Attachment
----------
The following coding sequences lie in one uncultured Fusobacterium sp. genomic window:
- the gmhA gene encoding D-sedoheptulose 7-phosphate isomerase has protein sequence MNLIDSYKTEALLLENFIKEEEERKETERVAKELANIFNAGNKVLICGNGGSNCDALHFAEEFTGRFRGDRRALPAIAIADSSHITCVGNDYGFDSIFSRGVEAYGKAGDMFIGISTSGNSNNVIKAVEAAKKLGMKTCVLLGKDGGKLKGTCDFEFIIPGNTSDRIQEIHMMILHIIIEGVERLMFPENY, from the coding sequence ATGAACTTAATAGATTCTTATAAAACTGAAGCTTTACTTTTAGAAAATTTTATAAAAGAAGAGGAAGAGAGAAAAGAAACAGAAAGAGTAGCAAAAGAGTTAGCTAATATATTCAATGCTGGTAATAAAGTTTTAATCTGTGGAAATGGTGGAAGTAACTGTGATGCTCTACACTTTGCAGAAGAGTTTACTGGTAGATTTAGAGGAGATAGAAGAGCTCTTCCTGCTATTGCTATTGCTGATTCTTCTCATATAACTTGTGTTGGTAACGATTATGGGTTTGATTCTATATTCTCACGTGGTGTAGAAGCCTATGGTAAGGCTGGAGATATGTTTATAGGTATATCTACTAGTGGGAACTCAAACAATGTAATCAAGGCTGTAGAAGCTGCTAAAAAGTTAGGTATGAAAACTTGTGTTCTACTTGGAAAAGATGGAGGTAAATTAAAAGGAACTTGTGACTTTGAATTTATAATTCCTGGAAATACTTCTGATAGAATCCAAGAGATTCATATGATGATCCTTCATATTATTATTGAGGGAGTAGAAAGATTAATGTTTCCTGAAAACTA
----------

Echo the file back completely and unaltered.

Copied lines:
The following coding sequences lie in one uncultured Fusobacterium sp. genomic window:
- the gmhA gene encoding D-sedoheptulose 7-phosphate isomerase has protein sequence MNLIDSYKTEALLLENFIKEEEERKETERVAKELANIFNAGNKVLICGNGGSNCDALHFAEEFTGRFRGDRRALPAIAIADSSHITCVGNDYGFDSIFSRGVEAYGKAGDMFIGISTSGNSNNVIKAVEAAKKLGMKTCVLLGKDGGKLKGTCDFEFIIPGNTSDRIQEIHMMILHIIIEGVERLMFPENY, from the coding sequence ATGAACTTAATAGATTCTTATAAAACTGAAGCTTTACTTTTAGAAAATTTTATAAAAGAAGAGGAAGAGAGAAAAGAAACAGAAAGAGTAGCAAAAGAGTTAGCTAATATATTCAATGCTGGTAATAAAGTTTTAATCTGTGGAAATGGTGGAAGTAACTGTGATGCTCTACACTTTGCAGAAGAGTTTACTGGTAGATTTAGAGGAGATAGAAGAGCTCTTCCTGCTATTGCTATTGCTGATTCTTCTCATATAACTTGTGTTGGTAACGATTATGGGTTTGATTCTATATTCTCACGTGGTGTAGAAGCCTATGGTAAGGCTGGAGATATGTTTATAGGTATATCTACTAGTGGGAACTCAAACAATGTAATCAAGGCTGTAGAAGCTGCTAAAAAGTTAGGTATGAAAACTTGTGTTCTACTTGGAAAAGATGGAGGTAAATTAAAAGGAACTTGTGACTTTGAATTTATAATTCCTGGAAATACTTCTGATAGAATCCAAGAGATTCATATGATGATCCTTCATATTATTATTGAGGGAGTAGAAAGATTAATGTTTCCTGAAAACTA